As a quick side note, I thought I would post a quick picture of the coach screws and dome head bolts that I used for this project, for reference:
While it is initially intimidating, fitting the vice to the bench is a relatively straightforward process. I know that a number of people have written about using a support to clamp in the jaws of the vice so that it sits at the correct height, but I have to be honest and say I cheated and asked for a helping pair of hands to hold the vice in place while I bolted it to the bench. For fitting the vice, I used 3″ M8 coach screws to fix through the jaw of the vice, through the apron and into the bench top itself. I also used 2 1/2″ M10 Coach Screws to fix the casting to the underneath of the bench top.
Because the casting of the rear vice jaw is out of square, I had to use a combination of washers to pack the space between the vice body and the underside of the bench-top. I just used whichever washers I had to hand and played around with combinations of thick washers and thin washers to get the fit just right.
So with the vice secrurely fastened to the bench, the next step was to install some jaw liners to the vice. I happened to have some old Oak floor boards in the garage that I had been given around a year ago. Until this point I had not intended using them in the bench build, but seeing as they were there, I thought, “why not, eh?” Because they were to be used as flooring, they had tongue and groove moulded into their edges. Step one was to remove this using my handy Stanley No4.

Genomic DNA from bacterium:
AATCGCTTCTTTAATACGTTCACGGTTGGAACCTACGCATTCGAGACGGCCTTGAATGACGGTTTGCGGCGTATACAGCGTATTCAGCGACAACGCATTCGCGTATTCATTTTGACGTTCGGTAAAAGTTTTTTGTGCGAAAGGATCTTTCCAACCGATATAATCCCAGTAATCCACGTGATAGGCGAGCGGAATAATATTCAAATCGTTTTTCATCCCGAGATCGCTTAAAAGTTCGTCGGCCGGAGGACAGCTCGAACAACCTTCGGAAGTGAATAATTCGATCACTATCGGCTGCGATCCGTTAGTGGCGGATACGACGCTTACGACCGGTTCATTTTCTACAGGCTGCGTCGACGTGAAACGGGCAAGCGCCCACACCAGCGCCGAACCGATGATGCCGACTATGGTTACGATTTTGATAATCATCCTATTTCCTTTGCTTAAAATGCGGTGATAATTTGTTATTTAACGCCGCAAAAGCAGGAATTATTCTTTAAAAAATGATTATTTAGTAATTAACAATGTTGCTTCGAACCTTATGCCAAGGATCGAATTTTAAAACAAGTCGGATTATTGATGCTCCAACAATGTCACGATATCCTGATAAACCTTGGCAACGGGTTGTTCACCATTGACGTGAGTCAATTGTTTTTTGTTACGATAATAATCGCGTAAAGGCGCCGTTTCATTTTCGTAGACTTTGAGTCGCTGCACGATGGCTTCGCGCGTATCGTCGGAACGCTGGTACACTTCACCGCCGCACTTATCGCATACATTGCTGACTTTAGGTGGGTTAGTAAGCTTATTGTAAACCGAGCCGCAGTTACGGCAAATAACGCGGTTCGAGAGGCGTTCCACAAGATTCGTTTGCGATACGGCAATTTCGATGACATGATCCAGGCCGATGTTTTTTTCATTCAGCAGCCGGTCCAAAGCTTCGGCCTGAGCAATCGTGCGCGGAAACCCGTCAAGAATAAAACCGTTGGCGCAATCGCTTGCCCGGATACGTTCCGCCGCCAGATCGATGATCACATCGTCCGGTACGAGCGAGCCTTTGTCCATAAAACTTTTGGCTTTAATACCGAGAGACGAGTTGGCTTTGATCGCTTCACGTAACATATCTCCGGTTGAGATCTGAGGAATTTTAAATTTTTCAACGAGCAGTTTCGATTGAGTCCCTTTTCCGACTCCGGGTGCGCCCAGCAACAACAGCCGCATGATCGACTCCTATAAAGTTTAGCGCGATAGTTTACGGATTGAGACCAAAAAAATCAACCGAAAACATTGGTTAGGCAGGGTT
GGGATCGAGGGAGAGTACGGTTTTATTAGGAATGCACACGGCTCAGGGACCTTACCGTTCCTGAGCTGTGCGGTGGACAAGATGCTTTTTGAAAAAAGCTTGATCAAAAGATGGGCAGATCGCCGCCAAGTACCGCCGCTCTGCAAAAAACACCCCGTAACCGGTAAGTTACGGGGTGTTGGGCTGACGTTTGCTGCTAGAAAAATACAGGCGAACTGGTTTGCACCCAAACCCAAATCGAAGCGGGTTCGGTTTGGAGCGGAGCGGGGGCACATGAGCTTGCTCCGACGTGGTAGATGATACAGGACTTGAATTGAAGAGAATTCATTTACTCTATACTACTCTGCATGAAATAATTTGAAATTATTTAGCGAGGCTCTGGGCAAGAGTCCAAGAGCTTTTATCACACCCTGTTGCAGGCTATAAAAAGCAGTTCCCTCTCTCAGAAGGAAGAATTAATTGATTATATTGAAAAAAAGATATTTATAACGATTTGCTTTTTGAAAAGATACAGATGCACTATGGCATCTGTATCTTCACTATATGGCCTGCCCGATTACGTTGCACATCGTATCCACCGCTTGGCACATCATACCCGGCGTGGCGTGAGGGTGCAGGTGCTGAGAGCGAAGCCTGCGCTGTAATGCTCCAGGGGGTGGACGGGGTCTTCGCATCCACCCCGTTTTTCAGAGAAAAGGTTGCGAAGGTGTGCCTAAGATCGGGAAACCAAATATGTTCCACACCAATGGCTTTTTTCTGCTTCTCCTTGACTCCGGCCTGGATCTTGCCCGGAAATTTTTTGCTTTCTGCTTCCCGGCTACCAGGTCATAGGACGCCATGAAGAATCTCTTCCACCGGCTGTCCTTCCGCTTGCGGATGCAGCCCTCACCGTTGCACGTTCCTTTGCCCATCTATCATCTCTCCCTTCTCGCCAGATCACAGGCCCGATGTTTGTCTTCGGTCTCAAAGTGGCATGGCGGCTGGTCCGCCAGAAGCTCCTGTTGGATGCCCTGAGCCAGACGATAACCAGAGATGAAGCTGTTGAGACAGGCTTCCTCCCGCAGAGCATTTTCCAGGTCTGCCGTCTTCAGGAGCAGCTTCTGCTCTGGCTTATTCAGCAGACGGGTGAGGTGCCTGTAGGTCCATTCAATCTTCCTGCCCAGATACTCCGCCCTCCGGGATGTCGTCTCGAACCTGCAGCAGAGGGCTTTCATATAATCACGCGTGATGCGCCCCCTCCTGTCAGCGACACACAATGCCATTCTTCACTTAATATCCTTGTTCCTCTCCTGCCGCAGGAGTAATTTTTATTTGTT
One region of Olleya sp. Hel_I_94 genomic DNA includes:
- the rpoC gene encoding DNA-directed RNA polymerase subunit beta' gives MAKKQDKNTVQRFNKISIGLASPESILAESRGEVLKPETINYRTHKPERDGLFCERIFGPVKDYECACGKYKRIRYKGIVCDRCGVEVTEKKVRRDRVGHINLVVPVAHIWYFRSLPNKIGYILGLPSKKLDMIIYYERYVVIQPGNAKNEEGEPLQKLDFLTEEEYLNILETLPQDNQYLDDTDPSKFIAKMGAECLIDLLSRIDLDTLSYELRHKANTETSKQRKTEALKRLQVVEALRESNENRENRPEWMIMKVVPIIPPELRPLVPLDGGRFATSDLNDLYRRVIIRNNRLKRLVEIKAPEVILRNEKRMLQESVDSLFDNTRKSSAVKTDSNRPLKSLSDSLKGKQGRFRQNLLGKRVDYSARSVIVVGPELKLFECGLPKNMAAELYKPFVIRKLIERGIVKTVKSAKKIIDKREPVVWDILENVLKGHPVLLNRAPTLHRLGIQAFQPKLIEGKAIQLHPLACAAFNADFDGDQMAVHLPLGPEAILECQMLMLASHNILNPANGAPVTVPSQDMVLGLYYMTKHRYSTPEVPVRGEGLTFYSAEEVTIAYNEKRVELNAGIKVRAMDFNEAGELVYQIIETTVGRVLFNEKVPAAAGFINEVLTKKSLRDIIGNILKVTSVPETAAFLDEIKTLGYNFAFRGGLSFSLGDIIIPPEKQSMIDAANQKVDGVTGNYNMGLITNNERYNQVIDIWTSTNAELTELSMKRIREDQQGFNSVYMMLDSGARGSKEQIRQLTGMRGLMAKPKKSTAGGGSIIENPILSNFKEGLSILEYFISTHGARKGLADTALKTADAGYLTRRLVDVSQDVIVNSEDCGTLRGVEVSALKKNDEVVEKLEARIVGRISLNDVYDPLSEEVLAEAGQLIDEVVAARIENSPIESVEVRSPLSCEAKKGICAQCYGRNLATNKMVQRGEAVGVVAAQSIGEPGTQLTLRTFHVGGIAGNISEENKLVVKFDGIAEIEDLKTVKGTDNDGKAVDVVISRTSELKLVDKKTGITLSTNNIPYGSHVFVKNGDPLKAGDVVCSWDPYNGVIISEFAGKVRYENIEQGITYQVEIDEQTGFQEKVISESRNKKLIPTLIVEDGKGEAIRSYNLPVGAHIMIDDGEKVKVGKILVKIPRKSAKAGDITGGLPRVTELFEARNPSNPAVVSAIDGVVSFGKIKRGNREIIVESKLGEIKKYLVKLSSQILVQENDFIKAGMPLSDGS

After removing tongue and groove profile, I cut the first jaw liner to length. The jaws on the vice are 9 1/16″ long, so I opted to make the liner overhang the jaws by 1 1/2″ on either side, totalling 12 1/16″ in length.
After cutting the second Jaw Liner to size, I prepared two “spacer blocks” that would be affixed to the bench apron just either side of the rear vice jaw. This would then allow the rear jaw liner to be fixed to these blocks instead of using the holes provided in the rear jaw itself.
To make sure that the rear jaw liner was positioned correctly, I used the same method as described by Paul Sellers in his blog. Place the liners between the jaws of the vice and then tighten the vice so that the bolts that sit against the rear jaw creating an impression on the rear jaw liner. These impressions can then be used to locate some recesses that will allow the liner to sit flush with the jaw of the vice.
With both jaws lined up, marked and planed to the level I wanted, all that was left to do was to fit them to the vice/bench using the appropriate screws.
With the vice and Jaw Liners fitted, the bench is functioning and fully able to be used to work wood. In my next post about the bench I will cover adding the central insert to the workbench. You can read this article Here.
**Addition: After a year of use, the jaw liners and vice have worked just fine without any issues. It has been extremely solid and a great help to my woodworking.
Thanks for reading